Ropalidia marginata is a primitively eusocial wasp widely distributed in peninsular India. Although solitary females found a small proportion of nests, the vast majority of new nests are founded by small groups of female wasps. In such multiple foundress nests, a single dominant female functions as the queen and lays eggs while the rest function as sterile workers and care for the queen's brood. Being a typical ‘feminine monarchy’ in the haplodiploid insect order Hymenoptera, our attempts to understand the forces that have moulded the evolution of social behavior and altruism in this species have naturally employed inclusive fitness and kin selection theories as guiding frameworks. Although inclusive fitness theory has been quite successful in explaining the high propensity of the wasps to found nests in groups, several features of its social organization suggest that forces other than kin selection may also have played a significant role in the evolution of this species. These features include, lowering of genetic relatedness due to polyandry and serial polygyny, nest foundation by unrelated individuals, acceptance of young non nest-mates, a combination of well-developed nest-mate recognition and lack of intra-colony kin recognition, a combination of meek and docile queens and a decentralized self-organized work force, long reproductive queues with cryptic heir designates and conflict-free queen succession, and in general, extreme intra-colony cooperation and inter-colony conflict. In this talk I will describe these features and discuss whether we should look beyond kin selection to demystify the evolution of social behavior and altruism in Ropalidia marginata.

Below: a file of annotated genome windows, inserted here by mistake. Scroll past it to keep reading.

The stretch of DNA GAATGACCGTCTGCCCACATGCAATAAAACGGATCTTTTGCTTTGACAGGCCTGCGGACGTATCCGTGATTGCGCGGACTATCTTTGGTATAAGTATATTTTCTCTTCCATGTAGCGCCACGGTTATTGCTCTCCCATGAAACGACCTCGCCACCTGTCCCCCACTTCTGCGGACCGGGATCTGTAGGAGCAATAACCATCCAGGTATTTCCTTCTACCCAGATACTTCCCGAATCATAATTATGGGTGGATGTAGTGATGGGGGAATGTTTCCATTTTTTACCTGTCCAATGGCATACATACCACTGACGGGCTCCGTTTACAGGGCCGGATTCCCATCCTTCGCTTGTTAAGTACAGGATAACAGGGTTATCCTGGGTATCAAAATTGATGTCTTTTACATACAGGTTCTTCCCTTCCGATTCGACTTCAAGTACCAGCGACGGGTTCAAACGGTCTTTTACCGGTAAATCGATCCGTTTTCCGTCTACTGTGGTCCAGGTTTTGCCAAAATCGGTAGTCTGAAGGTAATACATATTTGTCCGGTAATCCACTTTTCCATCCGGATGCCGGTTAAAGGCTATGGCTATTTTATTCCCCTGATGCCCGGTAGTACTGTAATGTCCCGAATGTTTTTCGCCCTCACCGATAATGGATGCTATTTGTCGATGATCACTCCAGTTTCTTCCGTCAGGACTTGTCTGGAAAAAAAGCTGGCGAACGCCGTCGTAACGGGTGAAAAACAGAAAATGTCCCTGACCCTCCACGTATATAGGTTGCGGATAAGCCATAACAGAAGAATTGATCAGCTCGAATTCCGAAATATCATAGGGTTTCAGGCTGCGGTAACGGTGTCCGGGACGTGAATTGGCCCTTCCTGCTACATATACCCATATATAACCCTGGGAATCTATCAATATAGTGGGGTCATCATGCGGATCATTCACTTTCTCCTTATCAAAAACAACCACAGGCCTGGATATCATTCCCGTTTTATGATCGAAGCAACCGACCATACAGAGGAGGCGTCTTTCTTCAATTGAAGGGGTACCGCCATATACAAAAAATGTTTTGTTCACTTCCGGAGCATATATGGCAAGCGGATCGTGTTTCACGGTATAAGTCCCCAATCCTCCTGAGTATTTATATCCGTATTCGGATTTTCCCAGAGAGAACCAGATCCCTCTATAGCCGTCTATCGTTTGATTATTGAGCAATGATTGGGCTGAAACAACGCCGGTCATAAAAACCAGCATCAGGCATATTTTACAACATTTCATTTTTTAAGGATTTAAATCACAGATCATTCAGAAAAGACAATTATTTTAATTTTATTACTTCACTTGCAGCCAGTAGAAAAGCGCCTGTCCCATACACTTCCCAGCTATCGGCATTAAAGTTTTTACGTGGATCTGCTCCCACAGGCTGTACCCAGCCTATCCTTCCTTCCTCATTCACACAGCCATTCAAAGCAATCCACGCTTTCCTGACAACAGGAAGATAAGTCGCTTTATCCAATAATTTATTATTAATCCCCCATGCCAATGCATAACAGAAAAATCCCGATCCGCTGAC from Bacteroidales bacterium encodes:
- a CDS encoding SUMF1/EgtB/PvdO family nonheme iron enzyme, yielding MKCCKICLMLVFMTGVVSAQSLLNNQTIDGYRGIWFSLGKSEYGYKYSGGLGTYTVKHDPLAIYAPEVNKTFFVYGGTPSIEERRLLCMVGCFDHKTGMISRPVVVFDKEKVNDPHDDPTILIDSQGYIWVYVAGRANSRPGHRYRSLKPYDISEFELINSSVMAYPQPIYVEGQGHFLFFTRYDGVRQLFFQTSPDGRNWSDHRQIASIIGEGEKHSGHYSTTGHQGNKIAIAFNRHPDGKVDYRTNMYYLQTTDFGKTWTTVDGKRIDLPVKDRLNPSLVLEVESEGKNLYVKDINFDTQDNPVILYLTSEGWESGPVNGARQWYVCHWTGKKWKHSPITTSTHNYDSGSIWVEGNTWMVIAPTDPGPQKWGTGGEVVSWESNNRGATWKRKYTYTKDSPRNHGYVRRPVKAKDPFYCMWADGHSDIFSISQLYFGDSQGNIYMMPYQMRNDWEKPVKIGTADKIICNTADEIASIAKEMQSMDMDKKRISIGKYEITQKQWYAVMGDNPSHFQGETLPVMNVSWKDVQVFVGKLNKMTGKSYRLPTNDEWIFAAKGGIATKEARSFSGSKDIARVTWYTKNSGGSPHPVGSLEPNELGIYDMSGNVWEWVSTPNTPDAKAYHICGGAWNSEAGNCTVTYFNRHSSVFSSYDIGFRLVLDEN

Raghavendra Gadagkar obtained B.Sc (Hons) and M.Sc. in Zoology from Bangalore University and Ph.D. in Molecular Biology from the Indian Institute of Science, Bangalore, India. During the past 25 years he has established an active school of research in the area of Animal Behaviour, Ecology and Evolution. The origin and evolution of cooperation in animals, especially in social insects, such as ants, bees and wasps, is a major goal of his research. By identifying and utilizing crucial elements in India’s biodiversity, he has added a special Indian flavour to his research. Gadagkar is now President of the Indian National Science Academy, New Delhi, and JC Bose National Fellow at the Centre for Ecological Sciences, Indian Institute of Science, Chairman, Centre for Contemporary Studies, IISc, Honorary Professor, Jawaharlal Nehru Centre for Advanced Scientific Research, Indian Institute of Science Education and Research, Mohali and Non-Resident Permanent Fellow of the Wissenschaftskolleg (Institute for Advanced Study) in Berlin. He has published over 250 research papers and articles and two books. His book entitled Survival Strategies (Harvard University Press, USA, 1997 and Universities Press, Hyderabad, 1998, since translated into Chinese and Korean), explains recent advances in behavioural ecology and sociobiology to a general audience. His more technical book entitled The Social Biology of Ropalidia (Harvard University Press, USA, 2001) summarizes over twenty years of his research aimed at understanding the evolution of eusociality. His research work has been recognized by a number of awards including the Shanthi Swarup Bhatnagar Prize, B.M.Birla Science Prize, Homi Bhabha Fellowship, B.P. Pal National Environment Fellowship on Biodiversity, the Third World Academy of Sciences award in Biology and H.K.Firodia award, DSc (hc) of the University of Burdwan, West Bengal and Cross of the Order of Merit of the Federal Republic of Germany. He is an elected fellow of the Indian Academy of Sciences, the Indian National Science Academy, the National Academy of Sciences, India, the Academy of Sciences for the Developing World (TWAS), Foreign Associate of the National Academy of Sciences, USA and, the German National Science Academy Leopoldina.